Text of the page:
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Graham Parker - Burning Questions

Where there's a smoking discussion there must be a burning question. And this one is -- how does BQ rate in the GP oeuvre?

On balance as John and Matt {GP mailing list] have observed it's more a sleeper than a knock down, no-holds-barred masterpiece like the first four classics.

The range of talent on the album is impressive. As in SBL Andrew Bodnar (Rumour), Pete Thomas (Attractions) make up the rhythm section. Mick Talbot (Style Council) plays keyboards with PP Arnold, an obscure but renowned (Small Faces, Roger Waters, Joan Armatrading) backing vocalist plus Eddie Manion (who played a Springsteen gig this year) on sax, and a string quartet for Long Stem Rose.

Compared with its nearest neighbour, SBL, there seems less completeness of sound in this one, and less of a sense of fun. Yet there are moments that evoke past glories and future explorations.

Graham's melodic direction on BQ results in fairly traditional song structures. The writing flares occasionally with the bitter and telling Short Memories, Here it Comes and Too Many Knots.

Release Me contains an assured chorus hook and the sax and vocal parts and echoey drums probably is the hardest working track on the album.

Too Many Knots To Untangle is one of GP's better tracks on any album where the bitter and cynical world view is framed in an insistent love song. The ooohs are reminiscent of Big Man On Paper and the great bass runs are musically among his best. There's no doubt GP finds the world stupid and evil -- he needs to share his loneliness with someone who understands him but he doesn't want his partner to be bitter -- he needs the comfort of uncomplicated love.

For Joe Meek read Graham Parker. A legend of a past scene relegated to the rock history books. A footnote in tomorrow's news. It's so common a GP theme you can almost hear the rustle of his worry beads.

In Love is a Burning Question "The only time the world makes sense to us is when we come ...I'll endlessly search for your heart with a carnal switchblade ... I've used you you're bleeding I know but don't be afraid..." I think he's saying that while love is a burning question sex is not the answer. It's just a place (oblivion?) in which hide. This song has a rather overblown sense of grandeur -- it's a tender little ditty about futility and doesn't seem capable of carrying the superstructure of the production it gets.

Despite the confusion in Platinum Blonde (as to what it's really about) this song is one of the better ones on the record. A diatribe about the Swedes or one in particular is a mite shallow as a topic but there are plenty of observations and clever comments thrown in. The country picking seems to hearken back to Howlin Wind and forward to 12HE.

Short Memories is a single if there ever was one. That one probaby still rubs the status quo up the wrong way. Its second verse adds the personal to the rollicking protest anthem. Futility again with the bridge: "Sure there'll be another war."

Here It Comes Again is fast rhythm guitar and scorching lyrics. A standout track. Spector-like wall of sound behind the rhythm guitar.

A short overview of the GP oeuvre

Howlin' Wind was the synthesis of all the great songs a major talent had stored up which only needed the Rumour to add rocking credibility so they could be unleashed on the unsuspecting world. Two albums before Elvis Costello! As he often points out. :-)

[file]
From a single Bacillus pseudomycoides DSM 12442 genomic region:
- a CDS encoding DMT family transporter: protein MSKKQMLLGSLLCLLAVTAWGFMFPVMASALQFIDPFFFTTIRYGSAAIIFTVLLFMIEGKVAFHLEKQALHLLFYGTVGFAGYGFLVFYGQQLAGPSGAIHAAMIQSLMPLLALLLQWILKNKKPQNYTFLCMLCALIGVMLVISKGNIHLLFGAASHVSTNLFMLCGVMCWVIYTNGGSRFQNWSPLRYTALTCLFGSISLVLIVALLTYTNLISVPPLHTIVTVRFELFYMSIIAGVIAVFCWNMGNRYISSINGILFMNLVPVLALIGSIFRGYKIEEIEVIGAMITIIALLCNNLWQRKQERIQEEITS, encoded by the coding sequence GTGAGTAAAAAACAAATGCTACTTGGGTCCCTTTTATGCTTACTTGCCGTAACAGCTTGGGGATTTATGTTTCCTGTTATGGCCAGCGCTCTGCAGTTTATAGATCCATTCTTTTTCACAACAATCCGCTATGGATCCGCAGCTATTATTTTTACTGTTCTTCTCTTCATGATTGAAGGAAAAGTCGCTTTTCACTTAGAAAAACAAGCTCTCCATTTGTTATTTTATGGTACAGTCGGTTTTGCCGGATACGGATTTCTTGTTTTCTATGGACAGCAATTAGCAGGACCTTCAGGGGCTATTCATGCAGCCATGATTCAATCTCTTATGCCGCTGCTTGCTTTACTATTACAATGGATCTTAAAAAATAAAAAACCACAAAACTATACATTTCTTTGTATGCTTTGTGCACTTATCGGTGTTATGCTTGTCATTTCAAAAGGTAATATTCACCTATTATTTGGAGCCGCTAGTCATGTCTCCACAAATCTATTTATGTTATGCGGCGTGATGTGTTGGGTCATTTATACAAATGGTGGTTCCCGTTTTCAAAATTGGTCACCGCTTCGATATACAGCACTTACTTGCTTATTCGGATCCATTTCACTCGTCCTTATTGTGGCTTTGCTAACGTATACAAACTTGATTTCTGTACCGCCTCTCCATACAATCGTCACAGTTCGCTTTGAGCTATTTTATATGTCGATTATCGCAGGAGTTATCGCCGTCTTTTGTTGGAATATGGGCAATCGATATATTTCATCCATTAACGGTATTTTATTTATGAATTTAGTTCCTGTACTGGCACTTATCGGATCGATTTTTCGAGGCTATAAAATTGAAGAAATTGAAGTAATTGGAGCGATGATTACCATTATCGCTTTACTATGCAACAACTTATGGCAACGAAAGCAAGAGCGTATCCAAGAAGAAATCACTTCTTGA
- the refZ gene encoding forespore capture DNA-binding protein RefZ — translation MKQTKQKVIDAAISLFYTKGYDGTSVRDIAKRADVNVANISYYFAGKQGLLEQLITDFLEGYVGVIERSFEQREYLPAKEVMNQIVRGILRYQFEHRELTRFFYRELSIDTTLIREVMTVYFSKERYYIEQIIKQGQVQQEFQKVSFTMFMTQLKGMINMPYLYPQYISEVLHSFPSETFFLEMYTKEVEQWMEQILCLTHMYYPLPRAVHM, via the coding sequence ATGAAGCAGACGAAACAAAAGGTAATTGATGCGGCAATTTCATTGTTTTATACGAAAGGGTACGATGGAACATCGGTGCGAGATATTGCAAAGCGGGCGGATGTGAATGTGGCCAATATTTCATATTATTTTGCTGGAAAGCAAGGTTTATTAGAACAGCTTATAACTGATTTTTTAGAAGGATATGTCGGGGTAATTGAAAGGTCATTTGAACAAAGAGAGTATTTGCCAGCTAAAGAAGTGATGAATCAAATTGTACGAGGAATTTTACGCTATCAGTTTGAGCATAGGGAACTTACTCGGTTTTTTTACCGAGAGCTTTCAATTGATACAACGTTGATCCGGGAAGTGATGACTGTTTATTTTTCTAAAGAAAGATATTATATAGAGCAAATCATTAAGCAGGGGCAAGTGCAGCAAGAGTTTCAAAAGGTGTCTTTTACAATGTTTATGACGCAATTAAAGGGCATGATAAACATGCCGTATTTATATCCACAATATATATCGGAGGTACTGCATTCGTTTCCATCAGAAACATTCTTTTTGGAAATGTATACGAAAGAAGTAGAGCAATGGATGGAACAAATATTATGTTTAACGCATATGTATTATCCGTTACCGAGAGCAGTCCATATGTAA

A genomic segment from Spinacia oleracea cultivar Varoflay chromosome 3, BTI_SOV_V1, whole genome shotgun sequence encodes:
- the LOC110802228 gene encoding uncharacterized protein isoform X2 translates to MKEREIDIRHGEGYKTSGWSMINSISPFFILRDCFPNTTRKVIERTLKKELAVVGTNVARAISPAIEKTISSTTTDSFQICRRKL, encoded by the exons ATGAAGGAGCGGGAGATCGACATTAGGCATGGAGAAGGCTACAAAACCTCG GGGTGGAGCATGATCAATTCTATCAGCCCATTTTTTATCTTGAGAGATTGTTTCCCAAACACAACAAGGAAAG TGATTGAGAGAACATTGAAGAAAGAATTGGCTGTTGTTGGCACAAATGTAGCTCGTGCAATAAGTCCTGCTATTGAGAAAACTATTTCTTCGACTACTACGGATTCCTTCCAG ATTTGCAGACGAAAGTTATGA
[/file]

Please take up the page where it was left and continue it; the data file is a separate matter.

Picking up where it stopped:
Stick To Me was the beginning of a new direction that took punk into account and said you could be relevant and still power pop. Heat Treatment was a little rough and patchy, but still a classic and Squeezing Out Sparks is the most complete recording of his early career.

The dissatisfaction with touring, squabbling, playing and never really making it beyond the 3000 seaters to stadiums meant that the Up Escalator (really very little different from SOS) ended up being rather empty. Another Grey Area seems lacklustre. Real Macaw started a new direction, 80s production pop, which culminated with the chart success of Steady Nerves.

Then came Howlin Wind #2 -- Mona Lisa's Sister. All the pent up songs of a writer who loved great music and was going back to basics. You can't rule out the impact here of Live Alone in America. Strangely derided (by GP himself) as being forced, it screamed "He's back!" Interesting to note that 3 Martini Lunch and You Can't Be Too Strong were the only GP songs written up as chord charts on the On Line Guitar Archive (OLGA) at that time.

Human Soul, a personal favourite, was an attempt to recreate the GP "band" sound, while Struck By Lightning is widely acknowledged to be a classic of singer songwriter integrity, where a writer was speaking to his generation. Hey, no more kid's stuff. The raw bitterness of cynical wit, but calculated and directed, without a wasted word.

Struck By Lightning was too good an album to chart. It was a whole, and demanded many listenings. It had no throwaway commercial sounding singles. The closest he got was the Kid With The Butterfly net, which, being about a 10 year old from the point of view of a parent was hardly likely to appeal to the teeny bopper record buyer.

So Burning Questions was, like the Up Escalator, another golden GP era in transition. It carried the seeds of the next phase... 12 Haunted Episodes, more personal, less commercial, is the most unified and internally consistent of GP's later career.

Lack of success for 12HE probably created some of the "classic" angry-young-(middle-aged)-man flavours of Acid Bubblegum, which despite its title has some quiet and thoughful moments. Other live solo and and accompanied tours (Japan, Episodes, Figgs) rounded out this phase.

July 1998 updated 5/5/02

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